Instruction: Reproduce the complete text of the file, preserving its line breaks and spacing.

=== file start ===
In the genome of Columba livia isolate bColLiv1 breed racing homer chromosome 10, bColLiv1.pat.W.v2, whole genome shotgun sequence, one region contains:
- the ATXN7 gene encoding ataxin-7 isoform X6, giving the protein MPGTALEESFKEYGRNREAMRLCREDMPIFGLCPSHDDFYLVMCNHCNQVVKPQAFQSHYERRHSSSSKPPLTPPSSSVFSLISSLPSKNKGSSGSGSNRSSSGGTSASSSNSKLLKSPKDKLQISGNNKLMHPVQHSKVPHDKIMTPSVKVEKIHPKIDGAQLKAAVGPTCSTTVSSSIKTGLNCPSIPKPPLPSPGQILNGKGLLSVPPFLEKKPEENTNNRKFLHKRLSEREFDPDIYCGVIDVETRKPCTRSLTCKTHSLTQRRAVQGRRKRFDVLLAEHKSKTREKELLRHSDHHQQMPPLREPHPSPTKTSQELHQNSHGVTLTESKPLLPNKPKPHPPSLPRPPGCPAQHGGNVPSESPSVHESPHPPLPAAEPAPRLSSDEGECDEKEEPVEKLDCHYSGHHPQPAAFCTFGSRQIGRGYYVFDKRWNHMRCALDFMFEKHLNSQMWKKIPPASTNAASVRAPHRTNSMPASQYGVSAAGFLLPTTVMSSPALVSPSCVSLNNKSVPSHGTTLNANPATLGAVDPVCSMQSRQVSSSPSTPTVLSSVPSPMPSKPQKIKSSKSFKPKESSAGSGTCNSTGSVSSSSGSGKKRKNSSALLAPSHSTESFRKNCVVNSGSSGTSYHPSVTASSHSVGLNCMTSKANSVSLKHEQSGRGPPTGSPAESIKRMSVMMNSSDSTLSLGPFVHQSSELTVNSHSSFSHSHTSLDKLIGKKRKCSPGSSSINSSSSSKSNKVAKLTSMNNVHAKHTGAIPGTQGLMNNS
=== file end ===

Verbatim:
In the genome of Columba livia isolate bColLiv1 breed racing homer chromosome 10, bColLiv1.pat.W.v2, whole genome shotgun sequence, one region contains:
- the ATXN7 gene encoding ataxin-7 isoform X6, giving the protein MPGTALEESFKEYGRNREAMRLCREDMPIFGLCPSHDDFYLVMCNHCNQVVKPQAFQSHYERRHSSSSKPPLTPPSSSVFSLISSLPSKNKGSSGSGSNRSSSGGTSASSSNSKLLKSPKDKLQISGNNKLMHPVQHSKVPHDKIMTPSVKVEKIHPKIDGAQLKAAVGPTCSTTVSSSIKTGLNCPSIPKPPLPSPGQILNGKGLLSVPPFLEKKPEENTNNRKFLHKRLSEREFDPDIYCGVIDVETRKPCTRSLTCKTHSLTQRRAVQGRRKRFDVLLAEHKSKTREKELLRHSDHHQQMPPLREPHPSPTKTSQELHQNSHGVTLTESKPLLPNKPKPHPPSLPRPPGCPAQHGGNVPSESPSVHESPHPPLPAAEPAPRLSSDEGECDEKEEPVEKLDCHYSGHHPQPAAFCTFGSRQIGRGYYVFDKRWNHMRCALDFMFEKHLNSQMWKKIPPASTNAASVRAPHRTNSMPASQYGVSAAGFLLPTTVMSSPALVSPSCVSLNNKSVPSHGTTLNANPATLGAVDPVCSMQSRQVSSSPSTPTVLSSVPSPMPSKPQKIKSSKSFKPKESSAGSGTCNSTGSVSSSSGSGKKRKNSSALLAPSHSTESFRKNCVVNSGSSGTSYHPSVTASSHSVGLNCMTSKANSVSLKHEQSGRGPPTGSPAESIKRMSVMMNSSDSTLSLGPFVHQSSELTVNSHSSFSHSHTSLDKLIGKKRKCSPGSSSINSSSSSKSNKVAKLTSMNNVHAKHTGAIPGTQGLMNNS